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Have you ever walked into a room and instantly remembered something because of a smell? Like when a perfume makes you think of your mom, or the fresh grass smell brings back memories of playing in a park as a kid? Scents can bring up all sorts of memories, but not everything people say about them is proven by science. Aromatherapy uses essential oils to help the mind and body, but today we're talking about aromachology. This is a scientific way of studying how smells can affect our mind, body, and behavior. 

Have you heard that the scent of lavender can help you relax or sleep better? Well, there's actually scientific research supporting this idea! Scientists at Brown University looked at 18 studies about aromachology.1 They found that smelling lavender can indeed relax you, make you less stressed, and even help you wake up feeling more rested. The researchers also looked at studies about other scents like rosemary, peppermint, and orange. They discovered that rosemary can make you more alert and improve your memory. Peppermint might boost physical performance, like doing more push-ups or running faster. And the smell of oranges can lower anxiety and make you feel happier, especially during stressful times. While these scents won't solve all your problems, they can be a small step toward feeling better. 

But wait, there's more! A recent study found that smelling scents for just 2 hours while sleeping can help older adults remember things better.2 Scientists worked with people aged 65 to 80 and had them use a device to spread different scents while they slept. Each night, they smelled a new scent for 6 months. When the researchers tested their memory, those who smelled the scents did 226% better on a memory test compared to those who didn't. The smell group improved over time, while the others got worse. This study is based on the idea of environmental enrichment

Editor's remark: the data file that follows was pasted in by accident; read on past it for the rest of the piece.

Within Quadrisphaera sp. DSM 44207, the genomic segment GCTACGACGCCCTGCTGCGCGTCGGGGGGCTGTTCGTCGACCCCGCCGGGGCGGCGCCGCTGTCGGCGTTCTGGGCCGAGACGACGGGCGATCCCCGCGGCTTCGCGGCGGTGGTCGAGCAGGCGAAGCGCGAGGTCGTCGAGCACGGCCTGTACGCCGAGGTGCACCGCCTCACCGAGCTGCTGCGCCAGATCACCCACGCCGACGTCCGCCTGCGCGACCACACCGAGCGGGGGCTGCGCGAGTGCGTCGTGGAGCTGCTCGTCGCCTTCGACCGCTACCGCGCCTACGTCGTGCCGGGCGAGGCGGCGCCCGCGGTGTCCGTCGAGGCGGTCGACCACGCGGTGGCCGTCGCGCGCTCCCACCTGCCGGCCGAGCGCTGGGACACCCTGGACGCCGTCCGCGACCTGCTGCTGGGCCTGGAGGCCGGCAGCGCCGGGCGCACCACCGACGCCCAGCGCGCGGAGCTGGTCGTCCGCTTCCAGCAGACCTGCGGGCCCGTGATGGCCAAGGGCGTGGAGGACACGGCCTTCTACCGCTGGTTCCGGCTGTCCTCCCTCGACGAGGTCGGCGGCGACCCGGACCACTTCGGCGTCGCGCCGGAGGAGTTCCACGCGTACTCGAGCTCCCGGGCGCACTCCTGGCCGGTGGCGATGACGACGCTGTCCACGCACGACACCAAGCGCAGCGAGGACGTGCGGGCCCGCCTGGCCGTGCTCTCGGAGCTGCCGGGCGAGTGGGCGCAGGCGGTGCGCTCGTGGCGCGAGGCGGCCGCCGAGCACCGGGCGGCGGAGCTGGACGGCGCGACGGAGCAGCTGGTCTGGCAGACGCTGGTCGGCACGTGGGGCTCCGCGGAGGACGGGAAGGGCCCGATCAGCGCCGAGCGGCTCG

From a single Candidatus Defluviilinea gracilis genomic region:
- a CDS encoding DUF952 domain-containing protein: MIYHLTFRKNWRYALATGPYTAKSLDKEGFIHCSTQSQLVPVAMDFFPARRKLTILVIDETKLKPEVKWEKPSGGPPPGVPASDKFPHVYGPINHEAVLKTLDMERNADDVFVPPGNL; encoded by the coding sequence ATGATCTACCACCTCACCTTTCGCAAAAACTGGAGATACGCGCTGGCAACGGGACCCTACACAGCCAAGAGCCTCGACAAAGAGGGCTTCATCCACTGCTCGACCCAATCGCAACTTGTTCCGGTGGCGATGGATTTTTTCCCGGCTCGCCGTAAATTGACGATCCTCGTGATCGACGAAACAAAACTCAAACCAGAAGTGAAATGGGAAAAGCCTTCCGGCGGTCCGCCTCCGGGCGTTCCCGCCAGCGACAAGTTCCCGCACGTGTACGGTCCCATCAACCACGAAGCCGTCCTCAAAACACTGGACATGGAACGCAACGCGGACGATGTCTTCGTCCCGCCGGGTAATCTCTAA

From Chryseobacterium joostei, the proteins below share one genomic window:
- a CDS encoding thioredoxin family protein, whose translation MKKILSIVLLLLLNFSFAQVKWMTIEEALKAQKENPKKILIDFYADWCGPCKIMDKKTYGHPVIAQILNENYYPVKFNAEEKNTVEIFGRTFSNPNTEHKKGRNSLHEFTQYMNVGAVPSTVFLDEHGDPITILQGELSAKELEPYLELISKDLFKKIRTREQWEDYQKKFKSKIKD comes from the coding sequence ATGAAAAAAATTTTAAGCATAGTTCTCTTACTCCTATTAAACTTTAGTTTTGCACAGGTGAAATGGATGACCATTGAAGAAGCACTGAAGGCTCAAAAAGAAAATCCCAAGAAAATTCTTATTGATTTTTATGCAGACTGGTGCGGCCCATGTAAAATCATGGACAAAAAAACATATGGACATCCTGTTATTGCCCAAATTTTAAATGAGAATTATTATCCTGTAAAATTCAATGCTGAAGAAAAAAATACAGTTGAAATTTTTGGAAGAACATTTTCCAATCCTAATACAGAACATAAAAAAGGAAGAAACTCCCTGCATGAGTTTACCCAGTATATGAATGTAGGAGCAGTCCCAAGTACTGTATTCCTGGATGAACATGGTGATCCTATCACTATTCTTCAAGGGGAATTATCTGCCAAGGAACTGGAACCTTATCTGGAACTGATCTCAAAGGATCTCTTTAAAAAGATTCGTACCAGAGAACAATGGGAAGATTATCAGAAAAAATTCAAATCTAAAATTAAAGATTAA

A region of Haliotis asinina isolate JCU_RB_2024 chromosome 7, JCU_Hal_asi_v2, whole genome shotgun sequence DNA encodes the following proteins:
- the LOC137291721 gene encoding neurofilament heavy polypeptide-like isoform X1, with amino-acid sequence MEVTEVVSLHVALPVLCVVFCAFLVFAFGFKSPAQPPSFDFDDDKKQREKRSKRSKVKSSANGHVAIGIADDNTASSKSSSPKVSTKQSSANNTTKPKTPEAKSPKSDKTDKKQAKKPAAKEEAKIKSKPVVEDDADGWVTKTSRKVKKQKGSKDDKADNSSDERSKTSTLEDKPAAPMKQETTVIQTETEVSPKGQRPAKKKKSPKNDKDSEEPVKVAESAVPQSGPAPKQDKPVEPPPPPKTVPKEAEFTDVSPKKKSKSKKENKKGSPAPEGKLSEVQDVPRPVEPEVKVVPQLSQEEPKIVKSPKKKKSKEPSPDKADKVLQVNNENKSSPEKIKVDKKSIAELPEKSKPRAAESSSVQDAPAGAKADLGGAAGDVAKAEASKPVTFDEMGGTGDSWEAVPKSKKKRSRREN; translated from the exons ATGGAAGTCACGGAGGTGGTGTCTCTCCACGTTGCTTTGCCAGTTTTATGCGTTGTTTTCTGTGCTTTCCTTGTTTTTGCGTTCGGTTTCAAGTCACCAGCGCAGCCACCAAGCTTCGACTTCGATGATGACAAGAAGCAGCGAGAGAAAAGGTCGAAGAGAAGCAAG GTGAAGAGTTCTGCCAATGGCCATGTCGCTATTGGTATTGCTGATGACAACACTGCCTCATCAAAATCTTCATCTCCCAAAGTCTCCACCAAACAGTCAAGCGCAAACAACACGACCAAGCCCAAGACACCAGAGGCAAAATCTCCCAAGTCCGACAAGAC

Imagine your brain is like a muscle that you use to think, remember things, and solve problems. Just like you need to exercise your body to keep it strong, you also need to "exercise" your brain to keep it sharp. Environmental enrichment is a cool idea that says if you surround yourself with interesting and stimulating things, it's like giving your brain a really good workout. Now, think about smells. When you're in an environment with different scents, like the smell of flowers, food, or even something you enjoy, it's like giving your brain an extra boost. Just like how having lots of fun activities around makes your brain work better, smelling interesting scents can also make your brain function better, especially when it comes to remembering things. 

So, the next time you smell fresh baked bread, the ocean breeze, or a fresh sprig of rosemary, you may be improving your memory without even trying. Take a deep breath and enjoy the scents all around you! 


Aromachology - the scientific study of how scents can influence our mind, body, and behavior. 

Aromatherapy - the use of essential oils to treat the mind and body. 

Environmental Enrichment - creating surroundings that challenge and stimulate your brain, making it stronger and more capable of doing its job 


  1. Herz RS. Aromatherapy Facts and Fictions: A Scientific Analysis of Olfactory Effects on Mood, Physiology and Behavior. International Journal of Neuroscience. 2009;119(2):263-290. doi:10.1080/00207450802333953 

  1. Woo CC, Miranda B, Sathishkumar M, Dehkordi-Vakil F, Yassa MA, Leon M. Overnight olfactory enrichment using an odorant diffuser improves memory and modifies the uncinate fasciculus in older adults. Front Neurosci. 2023;17:1200448. doi:10.3389/fnins.2023.1200448 

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Woman in a field smelling a bouquet of lavender flowers